Costa Rica is often cited as exemplifying ecotourism, the country has become a
victim of its own success given the pressure for new development that isn’t
necessarily sustainable. It’s now focused on becoming the first carbon
neutral company, which would set a new precedent globally. Other countries
that are actively engaging in sustainable tourism at a national level include
Dominica, Bhutan, Ecuador, and Jordan, whereas the success of tourism
certification in the United Kingdom, South Africa, New Zealand, and Australia is
You have extensive
experience of both for-profit and non-profit tourism organisations. Are there
any significant differences (advantages, disadvantages) or are the two types
gradually merging, through CSR, tax cuts, and an increasingly competitive NGO
horizon in relation to donor funds?
Having a background in the private sector - I was an international tour operator
for the better part of a decade - has given us a strong entrepreneurial focus.
We also understand what businesses in this sector and other sectors need.
For example, we ensure that we deliver a variety of benefits to our business
clients in an effort to provide them with a solid return on investment. A
significant part of our success stems from our ability to seamlessly integrate
the programs and solutions we’ve developed into a company’s operations.
Having a first hand understanding of how our client’s internal operations and
their sales and marketing systems work makes this process much easier and
increases the likelihood of success.
The public (non-profit) and private
sectors are similar in some respects and different in others. In my
opinion, there’s a great deal of competition for limited donor funding and not
enough collaboration in the public (non-profit) sector. This hinders the
ability of many non-profit organizations to actualize their full potential.
Another shortcoming is the lack of focus on becoming financially self-reliant –
too many non-profits are dependent on donors and foundations, though this is
starting to change as more for-profits are starting non-profits and vice versa.
Regardless, there is still a mindset of equating non-profits with wanting, if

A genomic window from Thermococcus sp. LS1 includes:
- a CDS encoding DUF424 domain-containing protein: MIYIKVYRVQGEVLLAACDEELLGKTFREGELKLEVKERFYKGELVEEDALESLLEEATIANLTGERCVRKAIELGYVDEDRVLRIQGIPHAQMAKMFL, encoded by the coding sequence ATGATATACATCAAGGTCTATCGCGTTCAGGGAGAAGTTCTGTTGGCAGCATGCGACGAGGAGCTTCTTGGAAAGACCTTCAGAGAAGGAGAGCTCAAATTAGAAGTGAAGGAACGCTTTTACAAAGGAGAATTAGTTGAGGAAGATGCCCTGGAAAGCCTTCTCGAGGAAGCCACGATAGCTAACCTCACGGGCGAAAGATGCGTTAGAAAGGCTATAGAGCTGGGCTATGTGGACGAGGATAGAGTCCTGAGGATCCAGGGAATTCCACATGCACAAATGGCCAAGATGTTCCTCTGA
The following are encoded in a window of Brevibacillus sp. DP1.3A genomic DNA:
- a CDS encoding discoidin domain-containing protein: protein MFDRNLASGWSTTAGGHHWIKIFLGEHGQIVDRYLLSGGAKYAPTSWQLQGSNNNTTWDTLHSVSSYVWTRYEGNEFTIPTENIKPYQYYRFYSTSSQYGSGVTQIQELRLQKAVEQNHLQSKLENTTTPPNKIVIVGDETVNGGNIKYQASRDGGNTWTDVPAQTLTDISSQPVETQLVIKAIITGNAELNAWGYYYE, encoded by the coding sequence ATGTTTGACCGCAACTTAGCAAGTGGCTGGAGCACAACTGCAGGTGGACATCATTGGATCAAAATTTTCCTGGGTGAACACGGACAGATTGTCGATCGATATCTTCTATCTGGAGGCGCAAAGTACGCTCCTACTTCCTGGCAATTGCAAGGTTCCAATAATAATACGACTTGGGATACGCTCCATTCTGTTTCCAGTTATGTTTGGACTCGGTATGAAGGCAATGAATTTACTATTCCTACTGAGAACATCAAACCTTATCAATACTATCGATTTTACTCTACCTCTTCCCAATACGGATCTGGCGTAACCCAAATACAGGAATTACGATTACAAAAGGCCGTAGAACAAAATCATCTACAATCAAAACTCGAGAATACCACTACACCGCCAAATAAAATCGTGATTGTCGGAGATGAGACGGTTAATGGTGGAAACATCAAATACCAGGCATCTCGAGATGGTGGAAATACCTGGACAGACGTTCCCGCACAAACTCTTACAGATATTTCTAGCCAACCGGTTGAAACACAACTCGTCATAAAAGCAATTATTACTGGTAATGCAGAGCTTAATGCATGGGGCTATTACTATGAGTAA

not needing, “hand outs”, so some companies would prefer to work with other
One of the primary differences between
public and private companies is their bottom line focus. For-profit
companies inherently focus on making a profit, many without public financial
disclosure and some at the expense of the environment and human rights.
Non-profits, on the other hand, should focus on maintaining positive cash flow,
yet their financials are publicly disclosed so supporters can determine how much
is going to their actual projects versus their overhead. In addition,
non-profits don’t have much of an incentive to capture as much money as possible
to be distributed to owners or shareholders, since by law in the U.S. all the
money has to stay within the organization and dedicated to the organization’s
mission oriented activities.
Though there are strong
doubts and criticism from both mainstream and green commentators about the
ethics and effects of Carbon Offsetting, STI has enthusiastically embraced it.
Do you believe that it works in actually reducing carbon emissions, or is it a
convenient means of generating donations from travellers and channelling them to
I think that the perception of our enthusiastically embracing offsetting may
stem partly from our success and brand awareness in this arena. Globally there
is an awareness that addressing the challenge of global climate change will